An Architecture of Relationships II
This year we will continue to investigate territories in the Miyagi Prefecture of Japan, one of the regions worst hit by the Great East Japan Earthquake in 2011.
We have now entered into a formal collaboration with Miyagi University and will with Professor Senhiko Nakata and colleagues, continue to learn from some remarkable post disaster projects and initiatives, which indicate a shift in planning and urban design thinking and a desire to rethink sustainable living in this part of Japan.
Our work from last year in the City of Higashimatsushima is currently being exhibited in the Rias Ark Museum of Art in Kesennuma, Japan.
…‘Buildings were once constructed of locally produced wood, stone, clay and paper, but such materials fell into disuse. Craftsmen skilled in the use of these materials lost their livelihoods and disappeared, and no-one was there to follow in their footsteps. Local economies and cultures were destroyed through this process.
I am convinced that the earthquake and tsunami that struck the Tohuku region of Japan on the 11 March 2011 provided an opportunity to redress the balance of this social and cultural decline. Tohuku has the richest natural resources of Japan, and was the place where many craftsmen with skills that utilised the natural environment lived and worked. But the Tohuku we saw destroyed by the earthquake and tsunami was not the old Tohuku with which we were familiar. It was not the Tohuku that had been the paradise for craftsmen. Row after row of prefabricated housing units had been assembled from parts made in factories, and people living in these units commuted to work in the cities by car. A lifestyle similar to that of the American suburbs had destroyed the rich and distinctive culture of the region [……] Cultural anthropologisa have pointed out that this relationship – the production of things using place as material – is the most important relationship of humankind. [……..] Architecture is an act of producing a thing from a place…’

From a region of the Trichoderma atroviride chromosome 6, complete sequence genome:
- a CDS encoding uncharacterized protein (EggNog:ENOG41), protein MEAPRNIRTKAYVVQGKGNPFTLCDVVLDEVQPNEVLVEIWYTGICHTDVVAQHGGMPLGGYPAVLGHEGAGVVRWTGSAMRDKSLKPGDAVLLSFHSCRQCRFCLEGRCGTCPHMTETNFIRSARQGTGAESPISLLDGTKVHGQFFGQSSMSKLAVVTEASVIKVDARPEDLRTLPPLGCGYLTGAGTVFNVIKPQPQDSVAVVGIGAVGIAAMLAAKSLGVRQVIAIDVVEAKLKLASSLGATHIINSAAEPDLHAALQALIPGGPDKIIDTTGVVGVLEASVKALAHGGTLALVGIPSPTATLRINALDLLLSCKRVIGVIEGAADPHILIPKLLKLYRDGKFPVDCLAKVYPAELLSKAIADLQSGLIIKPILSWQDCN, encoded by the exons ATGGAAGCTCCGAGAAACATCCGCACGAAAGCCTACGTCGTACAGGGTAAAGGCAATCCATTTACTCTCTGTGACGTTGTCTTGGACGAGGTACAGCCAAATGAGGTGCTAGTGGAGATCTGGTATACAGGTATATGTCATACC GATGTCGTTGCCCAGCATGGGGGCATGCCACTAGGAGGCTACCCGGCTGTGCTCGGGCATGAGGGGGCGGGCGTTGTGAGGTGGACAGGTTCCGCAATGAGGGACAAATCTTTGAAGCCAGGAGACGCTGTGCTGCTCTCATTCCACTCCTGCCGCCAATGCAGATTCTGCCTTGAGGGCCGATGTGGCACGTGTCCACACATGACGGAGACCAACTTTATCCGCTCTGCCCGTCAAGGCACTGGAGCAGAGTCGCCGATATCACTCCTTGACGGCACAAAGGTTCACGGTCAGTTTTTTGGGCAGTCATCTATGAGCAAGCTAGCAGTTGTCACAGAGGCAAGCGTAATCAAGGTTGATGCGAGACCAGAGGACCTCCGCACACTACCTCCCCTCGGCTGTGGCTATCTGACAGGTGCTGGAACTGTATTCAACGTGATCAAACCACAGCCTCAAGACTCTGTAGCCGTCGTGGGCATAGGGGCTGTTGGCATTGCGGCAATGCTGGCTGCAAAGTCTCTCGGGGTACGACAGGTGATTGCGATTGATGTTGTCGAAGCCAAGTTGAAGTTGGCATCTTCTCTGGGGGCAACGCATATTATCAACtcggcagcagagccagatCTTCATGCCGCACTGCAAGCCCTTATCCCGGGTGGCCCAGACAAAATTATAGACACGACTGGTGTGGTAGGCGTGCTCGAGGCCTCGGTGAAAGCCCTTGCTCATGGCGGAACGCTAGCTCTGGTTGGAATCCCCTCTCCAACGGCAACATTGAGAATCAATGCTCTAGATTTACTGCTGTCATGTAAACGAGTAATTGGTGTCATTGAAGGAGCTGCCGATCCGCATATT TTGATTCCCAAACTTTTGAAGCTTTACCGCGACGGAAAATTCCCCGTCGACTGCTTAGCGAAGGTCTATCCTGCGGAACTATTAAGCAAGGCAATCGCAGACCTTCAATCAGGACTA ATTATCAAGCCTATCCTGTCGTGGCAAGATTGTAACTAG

Kengo Kuma 2012
In parallel with the year’s work in Japan, and for those whom are interested in the unit agenda and methodology, but wish to work within the UK, the Unit will have a second location in London’s Lea Valley which also has a rich industrial and cultural past. Here we will be joined by Professor Nakata and his students from Miyagi University in the Spring, when their academic year starts, who will also develop their project for the site.
We will be seeking to work in collaboration with the local authorities and local groups on strategies for strengthening local participation and engagement in the future of this landscape and culture, searching for architectural, urban and landscape strategies enriched by all involved, searching for sensitive, sustainable and brave proposals. We will look at how the notions of tema and hima could be borrowed to combine the ideas of energy and effort, the time and patience in making things in the Lea Valley.
In both locations we will pursue Unit 10’s concern with developing and designing interventions across a range of scales and ambitions, and seek as far as possible to develop authentic proposals in socially, economically, politically and environmentally challenging contexts. Central to the philosophy of the unit is the notions of tolerance, generosity, an economy of means and time.
|Course||Professional Diploma in Architecture - RIBA Part 2 (now Architecture RIBA 2 MArch)|